Body vigilance and anxiety sensitivity in asthma patients

Kraemer, K. M., McLeish, A. C., & Johnson, A. L. (2014). Associations between mindfulness and panic symptoms among young adults with asthma. Psychology, Health & Medicine, (ahead-of-print), 1-10.

Abstract. Despite the well-documented associations between panic psychopathology and asthma, there has been a dearth of empirical work examining factors that may reduce the negative effects of panic for individuals with asthma. Thus, the goal of the present study was to examine the role of mindfulness skills (i.e. observe, describe, acting with awareness, nonjudgment, and nonreactivity) in symptoms of panic psychopathology (i.e. panic symptoms, anxiety sensitivity, and body vigilance).

Participants were young adults with asthma (n = 56; 30.4% male, Mage = 19.5 years, SD = 2.7) who completed online self-report measures for course credit. After controlling for the effects of asthma control and negative affectivity, greater use of the mindfulness skill of acting with awareness, relative to the other mindfulness skills, significantly predicted fewer panic symptoms and decreased anxiety sensitivity. The skill of observing approached statistical significance in terms of predicting increased body vigilance and anxiety sensitivity.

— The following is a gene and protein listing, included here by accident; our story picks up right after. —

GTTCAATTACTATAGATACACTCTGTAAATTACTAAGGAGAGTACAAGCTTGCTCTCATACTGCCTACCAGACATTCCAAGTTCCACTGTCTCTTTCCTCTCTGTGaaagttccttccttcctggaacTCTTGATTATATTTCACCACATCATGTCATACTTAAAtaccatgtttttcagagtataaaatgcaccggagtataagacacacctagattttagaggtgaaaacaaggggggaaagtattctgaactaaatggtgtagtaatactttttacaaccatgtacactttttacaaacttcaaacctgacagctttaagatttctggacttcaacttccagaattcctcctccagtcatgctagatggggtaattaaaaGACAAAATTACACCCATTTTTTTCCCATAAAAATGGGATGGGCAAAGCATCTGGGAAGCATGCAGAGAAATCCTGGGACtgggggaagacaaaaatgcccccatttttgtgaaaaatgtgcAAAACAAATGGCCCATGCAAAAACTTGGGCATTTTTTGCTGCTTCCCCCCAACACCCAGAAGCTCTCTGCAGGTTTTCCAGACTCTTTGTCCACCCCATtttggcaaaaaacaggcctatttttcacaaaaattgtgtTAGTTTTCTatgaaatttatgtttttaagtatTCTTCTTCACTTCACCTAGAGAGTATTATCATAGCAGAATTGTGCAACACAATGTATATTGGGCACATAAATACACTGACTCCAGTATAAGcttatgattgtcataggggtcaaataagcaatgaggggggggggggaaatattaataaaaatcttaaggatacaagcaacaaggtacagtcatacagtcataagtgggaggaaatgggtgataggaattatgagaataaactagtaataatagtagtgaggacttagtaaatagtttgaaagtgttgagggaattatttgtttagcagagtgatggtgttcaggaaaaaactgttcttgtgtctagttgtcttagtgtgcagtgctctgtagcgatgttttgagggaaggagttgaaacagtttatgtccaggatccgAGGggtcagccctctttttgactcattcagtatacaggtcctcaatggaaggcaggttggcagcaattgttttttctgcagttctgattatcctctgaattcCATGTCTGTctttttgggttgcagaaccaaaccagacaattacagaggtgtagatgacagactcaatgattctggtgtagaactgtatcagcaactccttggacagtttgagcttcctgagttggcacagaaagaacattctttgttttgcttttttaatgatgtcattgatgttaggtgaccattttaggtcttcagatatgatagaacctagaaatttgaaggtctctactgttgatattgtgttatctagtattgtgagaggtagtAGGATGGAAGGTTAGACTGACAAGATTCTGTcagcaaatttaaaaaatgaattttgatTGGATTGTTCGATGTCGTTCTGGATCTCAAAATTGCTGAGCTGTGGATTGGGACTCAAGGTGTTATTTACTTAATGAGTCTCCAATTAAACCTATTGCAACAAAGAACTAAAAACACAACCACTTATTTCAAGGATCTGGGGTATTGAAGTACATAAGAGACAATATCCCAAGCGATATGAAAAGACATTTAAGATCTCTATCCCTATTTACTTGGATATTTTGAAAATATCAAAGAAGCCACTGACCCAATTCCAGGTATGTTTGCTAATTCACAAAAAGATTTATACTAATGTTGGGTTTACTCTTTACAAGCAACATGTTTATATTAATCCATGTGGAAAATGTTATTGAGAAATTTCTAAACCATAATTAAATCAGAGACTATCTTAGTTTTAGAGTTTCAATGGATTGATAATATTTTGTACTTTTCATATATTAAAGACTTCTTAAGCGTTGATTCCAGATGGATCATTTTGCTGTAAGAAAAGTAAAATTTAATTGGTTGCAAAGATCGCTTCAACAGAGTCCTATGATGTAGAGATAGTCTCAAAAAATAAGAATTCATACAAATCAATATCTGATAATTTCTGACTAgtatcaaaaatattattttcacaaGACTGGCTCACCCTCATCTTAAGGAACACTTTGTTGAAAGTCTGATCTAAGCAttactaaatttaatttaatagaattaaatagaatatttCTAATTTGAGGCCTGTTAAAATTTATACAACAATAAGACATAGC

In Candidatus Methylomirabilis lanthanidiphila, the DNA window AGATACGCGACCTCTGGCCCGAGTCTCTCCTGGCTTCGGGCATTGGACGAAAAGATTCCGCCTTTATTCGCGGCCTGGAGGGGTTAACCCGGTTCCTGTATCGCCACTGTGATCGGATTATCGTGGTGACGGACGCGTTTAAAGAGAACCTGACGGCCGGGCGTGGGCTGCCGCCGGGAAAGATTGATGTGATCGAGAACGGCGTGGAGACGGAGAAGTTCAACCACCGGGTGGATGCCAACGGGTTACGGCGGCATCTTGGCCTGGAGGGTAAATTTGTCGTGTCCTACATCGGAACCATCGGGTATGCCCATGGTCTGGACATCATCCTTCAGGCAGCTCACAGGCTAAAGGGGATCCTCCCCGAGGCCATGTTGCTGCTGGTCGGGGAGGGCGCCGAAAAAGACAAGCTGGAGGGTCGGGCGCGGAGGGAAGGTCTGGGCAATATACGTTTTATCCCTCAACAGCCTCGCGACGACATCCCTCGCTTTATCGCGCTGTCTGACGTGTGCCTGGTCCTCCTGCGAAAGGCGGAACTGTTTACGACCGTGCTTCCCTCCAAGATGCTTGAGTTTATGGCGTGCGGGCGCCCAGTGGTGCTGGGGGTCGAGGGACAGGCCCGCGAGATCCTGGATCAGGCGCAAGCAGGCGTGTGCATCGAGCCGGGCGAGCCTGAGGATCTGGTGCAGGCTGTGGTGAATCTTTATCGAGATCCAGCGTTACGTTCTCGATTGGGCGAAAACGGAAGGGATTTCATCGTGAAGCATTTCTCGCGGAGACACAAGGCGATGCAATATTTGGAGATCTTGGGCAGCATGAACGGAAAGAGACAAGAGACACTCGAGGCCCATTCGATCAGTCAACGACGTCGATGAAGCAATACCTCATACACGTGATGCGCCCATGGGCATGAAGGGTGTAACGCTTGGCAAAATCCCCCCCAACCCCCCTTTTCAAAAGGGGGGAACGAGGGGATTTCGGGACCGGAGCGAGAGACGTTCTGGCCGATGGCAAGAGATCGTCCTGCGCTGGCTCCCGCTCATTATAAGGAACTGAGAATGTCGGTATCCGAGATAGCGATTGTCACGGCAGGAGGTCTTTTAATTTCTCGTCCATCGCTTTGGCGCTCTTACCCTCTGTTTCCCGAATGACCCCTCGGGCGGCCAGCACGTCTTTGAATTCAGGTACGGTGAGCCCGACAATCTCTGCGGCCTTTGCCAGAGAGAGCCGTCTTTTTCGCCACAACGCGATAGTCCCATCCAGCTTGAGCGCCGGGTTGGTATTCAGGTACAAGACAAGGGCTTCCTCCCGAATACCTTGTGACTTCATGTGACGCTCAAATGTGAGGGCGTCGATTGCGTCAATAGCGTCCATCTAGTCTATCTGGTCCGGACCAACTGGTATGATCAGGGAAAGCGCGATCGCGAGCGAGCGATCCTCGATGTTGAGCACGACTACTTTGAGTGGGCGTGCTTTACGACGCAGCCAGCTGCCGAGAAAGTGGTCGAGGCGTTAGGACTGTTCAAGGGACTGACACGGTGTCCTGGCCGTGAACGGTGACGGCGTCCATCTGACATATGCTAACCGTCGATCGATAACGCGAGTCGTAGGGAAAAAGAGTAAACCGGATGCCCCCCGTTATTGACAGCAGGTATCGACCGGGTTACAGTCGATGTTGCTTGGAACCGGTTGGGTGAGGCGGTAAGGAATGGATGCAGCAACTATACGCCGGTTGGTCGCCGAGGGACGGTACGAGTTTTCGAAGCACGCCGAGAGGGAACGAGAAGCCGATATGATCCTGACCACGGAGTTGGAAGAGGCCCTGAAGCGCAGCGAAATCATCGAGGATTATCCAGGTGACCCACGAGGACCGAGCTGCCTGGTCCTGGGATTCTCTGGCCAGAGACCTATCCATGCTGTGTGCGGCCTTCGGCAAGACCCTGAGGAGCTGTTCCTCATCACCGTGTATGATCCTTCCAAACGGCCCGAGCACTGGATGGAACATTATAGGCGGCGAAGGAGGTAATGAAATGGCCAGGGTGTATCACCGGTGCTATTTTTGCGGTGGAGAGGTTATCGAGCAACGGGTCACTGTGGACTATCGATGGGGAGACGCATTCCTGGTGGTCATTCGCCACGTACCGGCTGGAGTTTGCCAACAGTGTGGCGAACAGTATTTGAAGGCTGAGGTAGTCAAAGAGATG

These finding suggest that targeting the skill of acting with awareness may be a novel way to decrease panic symptomatology among individuals with asthma.

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